Carbon market critiques always seem to ask whether these mechanisms have solved the climate crisis, and the answer is always a decisive “No.” That, however, puts the onus on one mechanism instead of on society and detracts from the real question: namely, “Is there any way to achieve the goals of the Paris Agreement without protecting the world’s forests?” This leads to another “No,” but with other implications.
19 July 2019 | For those of us who have worked in the world of carbon credits for many years, the criticisms raised in articles like “An (Even More) Inconvenient Truth,” published by ProPublica last month, are nothing new. The idea of allowing polluters to offset their emissions, including by paying to protect or restore forests, has been around for decades, and we’ve heard it all before.
Rather than dwelling too much on the conclusions these critiques seem to put forward with such conviction, we should step back and consider, “Are they asking the right question to begin with?”
Ultimately, these critiques are premised on the question of whether carbon credits have, to date, delivered all the benefits they’ve promised. Their answer: A decisive “no.” While the recent ProPublica article is not without fault, there is no doubt that many carbon offset programs have failed to live up to expectations over the years, including some profiled in that story.
The problem is that such a question, and the response, will leave many readers with the impression that carbon credits are simply a bad option, and we’ll have to look elsewhere for solutions to climate change. Unfortunately, we no longer have such a luxury. We are not in a position to pick and choose our responses to the climate emergency as we would items on a menu. The fact is, we need every solution on the table.
So, instead, let’s ask this: “Is there any way to achieve the goals of the Paris Agreement without protecting the world’s forests?” The answer here is another resounding “no,” but this one with much more serious implications. The fact is emission reductions alone — however significant — will not be able to limit global warming to 1.5 or even 2 degrees above that of the pre-industrial age. We must also invest in nature. And to do that, carbon credits have a central role to play.
By framing the discussion this way, rather than bemoaning past failures, we quickly come to understand just how important it is to learn from these missteps and move forward.
The good news is this is already happening, and the diagnosis on carbon credits is not nearly as dire as the ProPublica article suggests. When designed and implemented well, they are an extremely effective response to climate change.
The main problem is that ProPublica’s reporter, and many others, still look at the UN’s program for reducing emissions from deforestation and forest degradation, known as REDD+, solely as a project-level effort. It’s certainly true that the first generation of initiatives to prevent deforestation were implemented on a project-by-project basis. And, as you would expect, the quality and impact of isolated projects has varied greatly, many succumbing to the failings elaborated in the article. Unfortunately, this legacy of isolated projects has stuck with REDD+ and is perpetuated through articles like ProPublica’s.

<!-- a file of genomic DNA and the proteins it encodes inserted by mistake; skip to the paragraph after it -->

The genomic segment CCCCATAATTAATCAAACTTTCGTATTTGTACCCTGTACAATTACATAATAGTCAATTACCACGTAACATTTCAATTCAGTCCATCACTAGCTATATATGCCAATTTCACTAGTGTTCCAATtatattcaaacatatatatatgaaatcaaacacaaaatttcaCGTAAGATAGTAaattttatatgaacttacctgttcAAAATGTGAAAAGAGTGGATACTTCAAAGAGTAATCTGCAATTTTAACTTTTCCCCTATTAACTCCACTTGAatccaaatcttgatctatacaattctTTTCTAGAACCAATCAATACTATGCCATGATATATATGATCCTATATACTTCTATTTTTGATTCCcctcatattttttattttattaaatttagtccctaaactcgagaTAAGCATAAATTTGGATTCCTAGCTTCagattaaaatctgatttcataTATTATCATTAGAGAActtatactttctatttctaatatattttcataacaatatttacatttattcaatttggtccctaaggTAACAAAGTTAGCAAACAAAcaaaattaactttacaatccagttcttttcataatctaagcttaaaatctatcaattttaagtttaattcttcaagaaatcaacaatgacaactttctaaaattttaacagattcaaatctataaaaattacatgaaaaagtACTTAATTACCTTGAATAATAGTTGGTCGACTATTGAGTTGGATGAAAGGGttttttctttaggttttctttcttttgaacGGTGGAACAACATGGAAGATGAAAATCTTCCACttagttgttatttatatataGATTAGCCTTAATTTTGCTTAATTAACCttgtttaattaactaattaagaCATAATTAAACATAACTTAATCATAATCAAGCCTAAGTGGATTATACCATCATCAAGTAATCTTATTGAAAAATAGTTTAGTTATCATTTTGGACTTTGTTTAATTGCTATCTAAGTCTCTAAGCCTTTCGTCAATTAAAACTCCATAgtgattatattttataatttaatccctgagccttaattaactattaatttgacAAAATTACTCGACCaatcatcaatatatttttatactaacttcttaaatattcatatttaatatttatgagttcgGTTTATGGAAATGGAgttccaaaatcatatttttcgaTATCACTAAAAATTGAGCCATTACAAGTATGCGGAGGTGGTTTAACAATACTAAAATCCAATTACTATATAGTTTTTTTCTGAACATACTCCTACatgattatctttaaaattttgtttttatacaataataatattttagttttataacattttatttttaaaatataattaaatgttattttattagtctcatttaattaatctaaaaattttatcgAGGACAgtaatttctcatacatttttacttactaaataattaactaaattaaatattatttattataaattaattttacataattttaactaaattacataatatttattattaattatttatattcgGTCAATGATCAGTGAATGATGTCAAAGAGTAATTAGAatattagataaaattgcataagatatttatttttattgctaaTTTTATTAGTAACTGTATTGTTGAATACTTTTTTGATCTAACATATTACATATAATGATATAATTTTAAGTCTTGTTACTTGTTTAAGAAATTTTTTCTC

In reality, though, we’ve come a long way in our understanding since then. In fact, over seven years of negotiations, the United Nations developed a framework to incentivize and implement activities to reduce deforestation. By 2015, it was already clear that the project-level response was not sufficient, and, to be effective, efforts needed to be led at the sub-national or national level. Indeed, this is how REDD+ was written into the Paris Agreement.
To give just one example: the Bujang Raba Community PES Project, coordinated by KKI Warsi in Jambi, Indonesia. Facilitated by the Indonesian REDD+ Management Agency, the project conserves 5,339 hectares (about 13,193 acres) of endangered primary rainforest in Sumatera’s Bukit Barisan forest. It involves five indigenous communities. The site is managed by the communities under a “hutan desa” (village forest) program that recognizes and secures land tenure and allows community members to sustainably manage the forest. By engaging local communities, the project reduces forest fires, illegal poaching, and unsustainable harvesting of forest products.
According to Planvivo, which established the carbon standard used by the project, the project produces a 40,000-tons-of-CO2-per-year carbon benefit, and conserves the home of threatened species such as the Malayan Tapir (Tapirus indicus), Sun Bear (Helarctos malayanus), and the critically-endangered Sumatran Tiger (Panthera tigris sumatrae). It also diversifies income for participating communities by introducing high-value crops such as cardamom, cocoa, and other non-timber products. Bamboo and rattan processing facilities will also open other income streams for the communities. And this is just one example.
In short, it’s far too early to call time of death on carbon credits. It’s encouraging to see momentum growing among countries, sub-national actors, and the private sector to ratchet up efforts to the scale needed. But there’s a lot of work still to be done. At the country level, more can be done to include natural climate solutions in national climate targets, which would help drive demand for finance. And, similarly, at the international level, more can be done to use the flexibility allowed by the Paris Agreement for countries to develop natural climate solutions partnerships to increase emission reductions. The upcoming Climate Summit hosted by the UN Secretary-General this September offers a wonderful opportunity to make progress on these fronts.
No one says this is going to be easy, but let’s start by asking the right questions. And then let’s work together to move forward.
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